Can Sony bring Edge AI and software subscription together to advance biometric ID?

Can Sony bring Edge AI and software subscription together to advance biometric ID?

The COVID-19 pandemic has created an urgent need in the biometrics market for identification systems that can support evolving requirements for temperature scanning and face mask usage. There is a company that could apply the software-as-a-service model to biometric technologies in order to offer those new capabilities to customers. That company’s name? Sony Corp.

Sony, the global electronics giant, is known for its TVs and PlayStation gaming consoles, but also sold almost $10 billion worth of imaging and sensing products in 2019. By designing chips that sit at the intersection of hardware and software, the company hopes to make that business more resilient with recurring revenue streams. How? Ultimately, company executives hope to offer customers a way to “subscribe” to data analysis and other features and services.

Two CMOS image sensors developed by Sony Corp. will ship with machine learning capabilities baked on to the sensors themselves. Along with the product announcement, Sony partnered with Microsoft Corp. to embed Azure AI capabilities in its new chips.

Sony said its sensors are the world’s first AI-equipped image sensors and is pitching them initially for the retail and industrial equipment sectors. It is manufactured in a stacked configuration consisting of a pixel chip and a logic chip. The image sensor sends data to the logic chip, which has built-in AI processing capabilities, bypassing a need to send data to an external high-performance processor or memory. This approach is said to result in improvements in performance and power consumption over traditional designs.

An example of the new capabilities: the ability to quickly detect the presence of face masks on workers in addition to identifying them with biometric facial recognition for secure entry to a workplace, for instance. Performing these tasks on chip – what is referred to as the “device edge”- can aid in efforts to protect personal information while identifying a subject more quickly because data did not need to be transmitted back to a central server or cloud computing system.

The new sensors are the latest examples of adding capabilities to edge devices that normally would be done by a server or cloud. More than 80 percent of global chipsets will be AI-equipped and the market in the United States alone will be worth $12 billion by 2024, according to forecasts.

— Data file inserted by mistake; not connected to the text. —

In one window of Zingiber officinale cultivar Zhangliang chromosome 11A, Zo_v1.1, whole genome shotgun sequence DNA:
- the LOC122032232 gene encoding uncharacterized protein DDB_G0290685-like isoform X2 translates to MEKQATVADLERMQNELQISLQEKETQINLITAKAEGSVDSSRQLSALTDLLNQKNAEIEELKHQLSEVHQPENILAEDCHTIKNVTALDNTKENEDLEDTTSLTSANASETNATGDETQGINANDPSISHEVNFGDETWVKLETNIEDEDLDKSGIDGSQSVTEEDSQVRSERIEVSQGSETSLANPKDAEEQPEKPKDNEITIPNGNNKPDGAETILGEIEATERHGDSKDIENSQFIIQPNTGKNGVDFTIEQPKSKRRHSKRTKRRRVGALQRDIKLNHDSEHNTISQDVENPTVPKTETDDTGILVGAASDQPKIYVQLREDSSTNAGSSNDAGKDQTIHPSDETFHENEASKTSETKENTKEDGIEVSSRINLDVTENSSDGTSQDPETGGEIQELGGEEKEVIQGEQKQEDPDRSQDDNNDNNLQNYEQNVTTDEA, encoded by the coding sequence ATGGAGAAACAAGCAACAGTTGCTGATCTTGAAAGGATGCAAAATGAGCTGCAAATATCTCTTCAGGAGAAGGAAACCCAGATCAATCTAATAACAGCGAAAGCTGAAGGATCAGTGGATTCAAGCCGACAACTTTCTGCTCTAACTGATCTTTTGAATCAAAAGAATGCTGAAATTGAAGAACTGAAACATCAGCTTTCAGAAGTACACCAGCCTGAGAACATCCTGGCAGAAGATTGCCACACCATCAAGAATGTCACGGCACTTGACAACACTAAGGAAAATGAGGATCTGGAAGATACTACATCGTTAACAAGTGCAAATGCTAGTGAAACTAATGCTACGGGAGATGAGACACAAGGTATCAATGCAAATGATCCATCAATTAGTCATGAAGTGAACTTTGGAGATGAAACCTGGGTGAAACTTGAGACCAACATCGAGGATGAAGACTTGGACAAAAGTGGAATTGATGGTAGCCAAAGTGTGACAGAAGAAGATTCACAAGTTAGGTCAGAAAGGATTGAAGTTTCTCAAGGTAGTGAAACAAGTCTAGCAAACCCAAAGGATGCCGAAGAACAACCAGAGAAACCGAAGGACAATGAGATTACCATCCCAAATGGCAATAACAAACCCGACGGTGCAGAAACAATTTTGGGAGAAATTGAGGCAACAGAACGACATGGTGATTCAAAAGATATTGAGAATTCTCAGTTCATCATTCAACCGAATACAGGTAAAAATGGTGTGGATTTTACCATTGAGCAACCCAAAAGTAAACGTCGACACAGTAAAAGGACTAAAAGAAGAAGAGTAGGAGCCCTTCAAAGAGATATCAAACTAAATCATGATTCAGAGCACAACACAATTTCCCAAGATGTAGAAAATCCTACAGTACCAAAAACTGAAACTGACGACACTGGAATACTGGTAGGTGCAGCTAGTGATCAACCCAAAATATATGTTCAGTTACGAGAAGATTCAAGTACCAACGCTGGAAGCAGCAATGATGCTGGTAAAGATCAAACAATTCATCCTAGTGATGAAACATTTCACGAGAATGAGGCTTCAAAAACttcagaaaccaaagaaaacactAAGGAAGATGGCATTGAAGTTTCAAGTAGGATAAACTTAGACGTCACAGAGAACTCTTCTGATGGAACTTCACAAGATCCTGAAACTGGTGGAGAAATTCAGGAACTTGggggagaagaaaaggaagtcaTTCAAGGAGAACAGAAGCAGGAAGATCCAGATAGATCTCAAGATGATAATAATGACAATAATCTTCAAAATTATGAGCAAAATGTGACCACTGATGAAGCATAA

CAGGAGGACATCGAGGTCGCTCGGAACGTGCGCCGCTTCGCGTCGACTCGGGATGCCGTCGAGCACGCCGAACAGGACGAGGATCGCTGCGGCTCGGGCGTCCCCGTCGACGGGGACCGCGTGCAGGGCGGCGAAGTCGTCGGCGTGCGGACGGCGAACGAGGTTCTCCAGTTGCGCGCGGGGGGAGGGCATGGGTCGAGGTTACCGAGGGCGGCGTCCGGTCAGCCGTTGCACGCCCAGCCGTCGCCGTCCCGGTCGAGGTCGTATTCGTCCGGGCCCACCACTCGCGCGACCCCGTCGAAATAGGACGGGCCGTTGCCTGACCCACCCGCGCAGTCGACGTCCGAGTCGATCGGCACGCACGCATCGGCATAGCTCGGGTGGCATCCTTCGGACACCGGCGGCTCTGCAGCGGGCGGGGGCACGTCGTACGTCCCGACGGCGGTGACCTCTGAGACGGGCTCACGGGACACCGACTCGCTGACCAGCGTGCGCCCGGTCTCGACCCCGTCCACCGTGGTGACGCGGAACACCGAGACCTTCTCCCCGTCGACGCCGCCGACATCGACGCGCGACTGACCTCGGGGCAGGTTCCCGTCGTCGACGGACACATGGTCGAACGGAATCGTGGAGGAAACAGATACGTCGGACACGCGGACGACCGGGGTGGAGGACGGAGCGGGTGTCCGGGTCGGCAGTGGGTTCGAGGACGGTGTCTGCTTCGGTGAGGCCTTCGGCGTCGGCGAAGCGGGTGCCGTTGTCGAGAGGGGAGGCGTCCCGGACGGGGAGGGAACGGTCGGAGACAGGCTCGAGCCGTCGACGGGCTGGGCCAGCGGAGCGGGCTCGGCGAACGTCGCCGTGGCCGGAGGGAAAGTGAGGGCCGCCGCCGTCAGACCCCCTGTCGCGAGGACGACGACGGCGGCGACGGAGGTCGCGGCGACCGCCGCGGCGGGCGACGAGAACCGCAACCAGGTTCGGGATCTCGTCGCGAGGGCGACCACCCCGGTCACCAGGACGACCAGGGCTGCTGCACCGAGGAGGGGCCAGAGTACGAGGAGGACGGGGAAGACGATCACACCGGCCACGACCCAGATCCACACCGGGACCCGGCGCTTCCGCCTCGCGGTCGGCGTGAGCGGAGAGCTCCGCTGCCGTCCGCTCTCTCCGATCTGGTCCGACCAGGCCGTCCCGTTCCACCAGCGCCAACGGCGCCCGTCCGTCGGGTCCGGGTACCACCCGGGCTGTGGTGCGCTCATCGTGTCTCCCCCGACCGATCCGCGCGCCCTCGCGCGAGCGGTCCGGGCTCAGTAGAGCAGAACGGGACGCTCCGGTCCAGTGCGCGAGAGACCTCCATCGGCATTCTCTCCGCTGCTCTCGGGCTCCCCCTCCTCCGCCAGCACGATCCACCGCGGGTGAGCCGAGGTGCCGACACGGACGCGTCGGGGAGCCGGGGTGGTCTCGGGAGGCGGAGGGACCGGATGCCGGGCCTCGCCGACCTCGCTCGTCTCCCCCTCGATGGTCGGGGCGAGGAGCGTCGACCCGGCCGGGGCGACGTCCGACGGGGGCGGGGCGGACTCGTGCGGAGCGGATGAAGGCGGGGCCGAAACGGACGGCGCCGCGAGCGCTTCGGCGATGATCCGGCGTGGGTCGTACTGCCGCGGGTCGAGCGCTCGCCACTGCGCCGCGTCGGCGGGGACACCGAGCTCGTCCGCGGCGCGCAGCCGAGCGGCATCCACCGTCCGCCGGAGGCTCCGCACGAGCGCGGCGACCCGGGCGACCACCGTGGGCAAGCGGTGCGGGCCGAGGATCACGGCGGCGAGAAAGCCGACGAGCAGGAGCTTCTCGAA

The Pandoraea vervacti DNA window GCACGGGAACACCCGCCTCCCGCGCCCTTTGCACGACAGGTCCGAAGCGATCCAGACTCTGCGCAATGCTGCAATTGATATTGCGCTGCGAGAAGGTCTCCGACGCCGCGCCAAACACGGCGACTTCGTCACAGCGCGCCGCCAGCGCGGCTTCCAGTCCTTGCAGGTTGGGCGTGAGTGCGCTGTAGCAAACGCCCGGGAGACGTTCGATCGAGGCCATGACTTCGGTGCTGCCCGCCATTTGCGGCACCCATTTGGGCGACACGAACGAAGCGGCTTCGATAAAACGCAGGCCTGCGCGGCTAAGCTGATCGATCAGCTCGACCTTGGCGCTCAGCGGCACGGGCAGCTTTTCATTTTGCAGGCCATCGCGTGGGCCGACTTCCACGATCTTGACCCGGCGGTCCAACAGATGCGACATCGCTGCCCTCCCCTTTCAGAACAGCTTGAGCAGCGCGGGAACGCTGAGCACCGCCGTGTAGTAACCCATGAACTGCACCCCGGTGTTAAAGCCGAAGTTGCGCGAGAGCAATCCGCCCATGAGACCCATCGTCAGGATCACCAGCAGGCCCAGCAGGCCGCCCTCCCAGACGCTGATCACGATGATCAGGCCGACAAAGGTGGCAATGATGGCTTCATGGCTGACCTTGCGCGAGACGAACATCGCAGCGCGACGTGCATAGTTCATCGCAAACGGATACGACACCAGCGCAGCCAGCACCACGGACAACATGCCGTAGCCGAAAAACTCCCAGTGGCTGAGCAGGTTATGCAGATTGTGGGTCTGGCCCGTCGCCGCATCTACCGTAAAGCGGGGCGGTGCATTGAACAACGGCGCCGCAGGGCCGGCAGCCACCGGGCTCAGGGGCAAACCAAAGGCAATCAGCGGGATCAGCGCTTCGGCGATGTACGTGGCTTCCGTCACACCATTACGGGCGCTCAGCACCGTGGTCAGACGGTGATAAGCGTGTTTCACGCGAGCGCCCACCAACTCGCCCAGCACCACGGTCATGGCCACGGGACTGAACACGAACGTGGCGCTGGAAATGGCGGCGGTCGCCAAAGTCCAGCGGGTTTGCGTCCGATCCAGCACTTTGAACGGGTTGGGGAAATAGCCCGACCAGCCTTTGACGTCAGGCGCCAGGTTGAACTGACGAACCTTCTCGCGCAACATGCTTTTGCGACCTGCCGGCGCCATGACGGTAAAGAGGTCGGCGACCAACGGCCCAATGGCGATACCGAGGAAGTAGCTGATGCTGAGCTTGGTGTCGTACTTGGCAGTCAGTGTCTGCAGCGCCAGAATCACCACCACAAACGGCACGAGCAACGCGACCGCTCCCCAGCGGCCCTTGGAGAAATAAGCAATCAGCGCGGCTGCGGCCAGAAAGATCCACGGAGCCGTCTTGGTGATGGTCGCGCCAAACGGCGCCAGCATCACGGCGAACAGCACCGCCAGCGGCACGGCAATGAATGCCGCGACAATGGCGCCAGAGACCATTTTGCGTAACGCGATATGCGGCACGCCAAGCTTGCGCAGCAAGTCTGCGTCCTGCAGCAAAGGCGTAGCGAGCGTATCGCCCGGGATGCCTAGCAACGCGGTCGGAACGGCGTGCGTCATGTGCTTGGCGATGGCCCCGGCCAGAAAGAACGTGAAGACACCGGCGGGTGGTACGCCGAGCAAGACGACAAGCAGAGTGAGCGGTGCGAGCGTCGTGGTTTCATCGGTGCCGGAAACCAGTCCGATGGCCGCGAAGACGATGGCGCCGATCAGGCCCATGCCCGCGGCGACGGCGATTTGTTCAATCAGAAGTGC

intelligent vision sensor stacked configuration (Source: Sony Corp.)

To help garner a larger slice of the market, making it easier for developers to customize chips with AI models suited to a given task will be important. Sony will develop an application that works with Microsoft’s Azure IoT and Cognitive Services offerings that will enable independent software vendors (ISVs) specializing in computer vision and video analytics solutions, as well as smart camera original equipment manufacturers (OEMs) to quickly bring new smart video surveillance offerings to market. The idea is to enable model development and make training easier by offering the chips with Microsoft’s software already integrated.

The sensors themselves are capable of real-time object tracking, and AI models can be changed by rewriting internal memory, according to Sony. In fact, Sony says an AI model for detecting heat maps on a sensor can be scrubbed for one assigned an entirely different task.

The sensors can distinguish between inputs and push along only metadata to the cloud or data centers. Beyond addressing privacy concerns and latency, the architecture conserves power by not shipping everything that hits the chip.

Engineering and other services appear to be part of the subscription services that Sony envisions.

“Maybe what we can do is you buy a camera system for a multiyear contract of services, and we make sure to upgrade the camera’s sensor to the latest every three years,” said Hideki Somemiya, an executive with Sony Semiconductor Solutions, in an interview with Bloomberg. “It’s not an easy thing to do, but that’s why it’s a value that we would be able to provide.”

With files from Jim Nash.

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